New Estimates of the Mean Ethanol Content of Beer, Wine, and Spirits Sold in the United States Show a Greater Increase in Per Capita Alcohol Consumption than Previous Estimates.
- Author(s): Martinez, Priscilla
- Kerr, William C
- Subbaraman, Meenakshi S
- Roberts, Sarah CM
- et al.
Published Web Locationhttps://doi.org/10.1111/acer.13958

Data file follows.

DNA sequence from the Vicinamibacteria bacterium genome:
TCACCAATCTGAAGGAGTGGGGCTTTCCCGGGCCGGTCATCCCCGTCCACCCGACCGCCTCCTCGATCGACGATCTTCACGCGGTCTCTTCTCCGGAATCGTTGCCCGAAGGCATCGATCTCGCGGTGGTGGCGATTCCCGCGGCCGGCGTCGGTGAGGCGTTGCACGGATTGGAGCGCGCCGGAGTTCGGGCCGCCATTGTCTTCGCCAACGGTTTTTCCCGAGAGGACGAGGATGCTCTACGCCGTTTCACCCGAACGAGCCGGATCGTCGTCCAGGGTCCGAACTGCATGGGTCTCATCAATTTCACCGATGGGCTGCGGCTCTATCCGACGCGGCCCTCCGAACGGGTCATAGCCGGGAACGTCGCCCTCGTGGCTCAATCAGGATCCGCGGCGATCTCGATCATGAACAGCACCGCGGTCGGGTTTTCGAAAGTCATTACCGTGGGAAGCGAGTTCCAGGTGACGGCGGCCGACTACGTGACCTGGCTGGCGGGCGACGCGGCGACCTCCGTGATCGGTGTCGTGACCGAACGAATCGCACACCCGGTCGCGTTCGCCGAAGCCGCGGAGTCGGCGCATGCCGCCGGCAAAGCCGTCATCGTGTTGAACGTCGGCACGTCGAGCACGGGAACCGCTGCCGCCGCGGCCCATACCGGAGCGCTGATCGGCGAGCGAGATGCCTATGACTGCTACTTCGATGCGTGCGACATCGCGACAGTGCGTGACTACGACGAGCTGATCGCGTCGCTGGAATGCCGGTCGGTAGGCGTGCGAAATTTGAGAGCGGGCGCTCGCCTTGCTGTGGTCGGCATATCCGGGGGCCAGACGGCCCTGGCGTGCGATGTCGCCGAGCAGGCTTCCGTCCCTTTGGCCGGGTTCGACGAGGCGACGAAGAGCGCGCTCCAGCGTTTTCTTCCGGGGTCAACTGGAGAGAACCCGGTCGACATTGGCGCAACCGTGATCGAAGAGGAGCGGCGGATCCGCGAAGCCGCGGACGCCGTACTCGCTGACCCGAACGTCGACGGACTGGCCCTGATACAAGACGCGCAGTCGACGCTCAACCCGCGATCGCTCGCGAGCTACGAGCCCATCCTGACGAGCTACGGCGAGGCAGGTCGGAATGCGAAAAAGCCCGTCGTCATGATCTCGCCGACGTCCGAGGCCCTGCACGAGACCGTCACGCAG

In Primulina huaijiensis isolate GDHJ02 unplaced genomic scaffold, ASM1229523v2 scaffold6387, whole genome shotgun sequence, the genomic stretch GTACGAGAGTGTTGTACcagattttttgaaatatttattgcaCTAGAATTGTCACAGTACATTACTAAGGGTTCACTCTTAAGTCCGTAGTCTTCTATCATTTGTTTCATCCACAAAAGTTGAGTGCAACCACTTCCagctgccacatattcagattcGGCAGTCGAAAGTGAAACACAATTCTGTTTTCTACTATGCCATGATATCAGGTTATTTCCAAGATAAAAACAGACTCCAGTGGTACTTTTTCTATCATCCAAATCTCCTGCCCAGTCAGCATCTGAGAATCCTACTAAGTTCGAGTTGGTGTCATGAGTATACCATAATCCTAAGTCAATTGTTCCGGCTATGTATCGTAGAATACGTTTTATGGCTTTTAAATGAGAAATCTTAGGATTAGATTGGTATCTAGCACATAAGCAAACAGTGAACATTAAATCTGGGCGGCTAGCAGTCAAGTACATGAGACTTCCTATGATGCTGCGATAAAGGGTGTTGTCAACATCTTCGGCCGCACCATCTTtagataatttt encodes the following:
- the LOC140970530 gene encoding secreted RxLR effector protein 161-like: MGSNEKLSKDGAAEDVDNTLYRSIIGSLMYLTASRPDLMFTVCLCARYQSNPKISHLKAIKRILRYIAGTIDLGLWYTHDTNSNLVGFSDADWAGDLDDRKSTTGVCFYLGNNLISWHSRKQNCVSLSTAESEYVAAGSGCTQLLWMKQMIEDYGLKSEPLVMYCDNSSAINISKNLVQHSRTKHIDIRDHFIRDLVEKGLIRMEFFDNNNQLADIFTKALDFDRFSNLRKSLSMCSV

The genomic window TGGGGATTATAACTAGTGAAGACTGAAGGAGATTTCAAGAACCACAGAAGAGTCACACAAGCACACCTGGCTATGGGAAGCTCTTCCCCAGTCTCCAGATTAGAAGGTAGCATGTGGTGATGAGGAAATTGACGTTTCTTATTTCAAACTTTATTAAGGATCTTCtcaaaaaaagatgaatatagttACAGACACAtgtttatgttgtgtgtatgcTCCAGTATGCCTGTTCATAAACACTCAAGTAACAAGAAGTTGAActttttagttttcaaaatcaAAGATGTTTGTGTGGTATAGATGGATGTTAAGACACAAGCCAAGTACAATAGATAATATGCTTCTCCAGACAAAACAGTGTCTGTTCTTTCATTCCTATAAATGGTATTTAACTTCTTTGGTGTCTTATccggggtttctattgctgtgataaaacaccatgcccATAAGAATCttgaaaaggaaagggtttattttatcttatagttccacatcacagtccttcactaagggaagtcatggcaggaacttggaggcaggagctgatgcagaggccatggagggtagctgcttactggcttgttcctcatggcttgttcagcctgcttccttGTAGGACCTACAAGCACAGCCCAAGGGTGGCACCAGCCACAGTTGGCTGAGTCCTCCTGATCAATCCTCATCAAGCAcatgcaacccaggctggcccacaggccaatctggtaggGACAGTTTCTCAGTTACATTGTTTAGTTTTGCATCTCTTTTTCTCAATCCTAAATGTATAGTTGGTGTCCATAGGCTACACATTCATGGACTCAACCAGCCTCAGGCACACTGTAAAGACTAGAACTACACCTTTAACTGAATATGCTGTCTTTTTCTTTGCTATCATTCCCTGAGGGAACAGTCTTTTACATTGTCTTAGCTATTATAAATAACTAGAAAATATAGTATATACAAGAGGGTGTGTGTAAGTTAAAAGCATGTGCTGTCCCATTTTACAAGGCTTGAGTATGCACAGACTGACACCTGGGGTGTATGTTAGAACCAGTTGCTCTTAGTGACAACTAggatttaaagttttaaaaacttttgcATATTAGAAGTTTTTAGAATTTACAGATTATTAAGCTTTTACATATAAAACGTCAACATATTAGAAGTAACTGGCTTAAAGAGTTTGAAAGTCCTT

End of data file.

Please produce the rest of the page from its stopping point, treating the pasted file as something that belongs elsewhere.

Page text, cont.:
BACKGROUND:Recent increases in alcohol-related morbidity and mortality have not occurred alongside notable increases in per capita alcohol consumption (PCC). This discrepancy may be partially due to U.S. PCC estimates not including annual estimates of the percentage of alcohol by volume (%ABV) of beer, wine, and spirits, but rather relying on time-invariant %ABV values. METHODS:Building on a prior study covering 1950 to 2002, estimates of the annual mean %ABV of beer, wine, and spirits sold in the United States were calculated using the %ABV of major brands and sales of each beverage type for each state and nationally for the period 2003 to 2016. We applied these estimates to the calculation of annual beverage-specific and total PCC, and made descriptive comparisons between our PCC estimates and those estimates using invariant %ABV values. RESULTS:For all beverage types, our mean %ABV estimates increased nationally and for all but 5 states. The PCC estimates from wine and spirits utilizing variable %ABV values were lower than estimates using invariant %ABV, and consumption from beer was higher. Our total PCC estimates were also lower than %ABV-invariant estimates; however, the percent change for %ABV-invariant estimates was 5.8% compared to a 7.9% change in our %ABV-variant estimates over the 2003 to 2016 period. CONCLUSIONS:Given the application of PCC estimates to understand changes in alcohol-related morbidity and mortality, the inclusion of annual estimates of the %ABV of alcoholic beverages sold in the United States is necessary to ensure the precision of PCC measures such that the conclusions drawn from these applications are accurate and valid.